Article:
SCOTTISH energy giant SSE has announced plans to produce hydrogen at a windfarm in the Highlands that could be used as an alternative to fuels such as petrol which entail higher carbon emissions.

Perth-based SSE said it will install a green hydrogen electrolyser at the Gordonbush windfarm in Sutherland in a move it expects will support the drive to decarbonise sectors such as manufacturing and power generation.

The company noted: “The production of green hydrogen … uses zero carbon electricity from renewable sources such as wind power to separate water into its component parts of oxygen and hydrogen in a process called electrolysis.

“The hydrogen produced as a result can then be stored and distributed to potential transport, heating and manufacturing customers.”

SSE also intends to develop a battery storage facility at Gordonbush. This could be used to store power generated by the windfarm at times of low demand for energy.

Directors reckon the hydrogen production plant and battery storage facility will help SSE maximise the potential of the windfarm to help reduce emissions, while providing a boost to the local supply chain.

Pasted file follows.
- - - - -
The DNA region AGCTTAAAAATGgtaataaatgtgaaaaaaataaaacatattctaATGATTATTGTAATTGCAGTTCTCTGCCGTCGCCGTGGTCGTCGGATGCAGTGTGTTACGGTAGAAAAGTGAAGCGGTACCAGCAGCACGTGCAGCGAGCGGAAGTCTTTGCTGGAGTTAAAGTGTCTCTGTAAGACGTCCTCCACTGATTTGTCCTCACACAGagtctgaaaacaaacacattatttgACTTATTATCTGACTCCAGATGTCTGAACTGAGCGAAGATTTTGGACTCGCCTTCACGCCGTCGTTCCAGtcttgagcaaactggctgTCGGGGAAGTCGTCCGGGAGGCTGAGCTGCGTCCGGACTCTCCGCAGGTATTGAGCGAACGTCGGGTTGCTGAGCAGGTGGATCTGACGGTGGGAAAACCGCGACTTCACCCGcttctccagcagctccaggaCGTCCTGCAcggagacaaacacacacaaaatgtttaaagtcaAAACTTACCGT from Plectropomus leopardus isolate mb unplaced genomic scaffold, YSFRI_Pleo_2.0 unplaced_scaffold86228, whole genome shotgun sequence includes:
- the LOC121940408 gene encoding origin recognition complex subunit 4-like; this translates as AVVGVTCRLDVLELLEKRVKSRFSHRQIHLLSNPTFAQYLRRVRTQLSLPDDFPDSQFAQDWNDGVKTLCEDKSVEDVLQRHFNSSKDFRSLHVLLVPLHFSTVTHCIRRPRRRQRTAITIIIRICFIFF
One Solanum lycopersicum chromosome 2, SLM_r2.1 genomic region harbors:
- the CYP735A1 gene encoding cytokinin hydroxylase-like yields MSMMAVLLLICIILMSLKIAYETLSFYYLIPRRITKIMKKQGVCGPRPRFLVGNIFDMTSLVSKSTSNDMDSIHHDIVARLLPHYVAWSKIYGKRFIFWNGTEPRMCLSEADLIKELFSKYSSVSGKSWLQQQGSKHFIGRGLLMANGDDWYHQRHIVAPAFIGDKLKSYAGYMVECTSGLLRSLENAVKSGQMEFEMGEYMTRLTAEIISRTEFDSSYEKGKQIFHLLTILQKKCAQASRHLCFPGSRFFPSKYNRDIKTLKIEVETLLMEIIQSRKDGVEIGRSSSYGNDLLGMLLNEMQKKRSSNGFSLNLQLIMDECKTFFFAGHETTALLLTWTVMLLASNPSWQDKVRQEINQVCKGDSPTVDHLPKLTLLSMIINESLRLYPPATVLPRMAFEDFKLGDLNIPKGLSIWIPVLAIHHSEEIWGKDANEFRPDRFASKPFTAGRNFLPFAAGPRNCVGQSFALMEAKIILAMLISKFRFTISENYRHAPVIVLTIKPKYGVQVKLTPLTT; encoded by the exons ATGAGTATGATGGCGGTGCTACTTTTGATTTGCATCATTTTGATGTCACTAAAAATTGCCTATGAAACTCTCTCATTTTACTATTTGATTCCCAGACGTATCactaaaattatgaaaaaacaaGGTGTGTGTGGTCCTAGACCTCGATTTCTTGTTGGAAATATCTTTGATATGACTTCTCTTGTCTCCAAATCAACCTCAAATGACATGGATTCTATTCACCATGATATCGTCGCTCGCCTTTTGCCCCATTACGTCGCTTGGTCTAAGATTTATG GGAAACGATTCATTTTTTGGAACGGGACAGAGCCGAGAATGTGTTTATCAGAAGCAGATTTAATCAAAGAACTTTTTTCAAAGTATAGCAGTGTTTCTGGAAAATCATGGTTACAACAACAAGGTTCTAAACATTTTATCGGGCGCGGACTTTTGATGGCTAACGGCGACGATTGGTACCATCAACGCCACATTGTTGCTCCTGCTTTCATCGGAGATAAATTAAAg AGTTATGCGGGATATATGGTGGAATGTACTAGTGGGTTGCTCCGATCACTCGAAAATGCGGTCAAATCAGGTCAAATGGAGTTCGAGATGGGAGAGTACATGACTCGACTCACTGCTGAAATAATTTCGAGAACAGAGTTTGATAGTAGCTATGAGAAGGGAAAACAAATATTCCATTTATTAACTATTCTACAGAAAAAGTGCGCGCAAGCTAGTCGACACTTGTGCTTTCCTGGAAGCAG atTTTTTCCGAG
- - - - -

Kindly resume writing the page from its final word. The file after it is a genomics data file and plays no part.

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Annant Shah, Director of Strategy and Route to Market, SSE Renewables, said: “Combining electrolyser and battery technology with wind farms could be a game changer in solving the renewables variability challenge and shows the potential for wind power to help enhance energy security by reducing our reliance on imported gas.”

SSE expects to produce around 2,000 tonnes of hydrogen a year at Gordonbush. This would be enough to power five medium distilleries, 34 offshore windfarm service vessels or 275 buses.

It plans to use electrolyser technology supplied by Siemens Gamesa, which has headquarters in Spain. Siemens Gamesa supplied turbines for Gordonbush.

‘Blue’ hydrogen is produced from natural gas. The carbon dioxide produced as part of the process is expected to be captured and stored.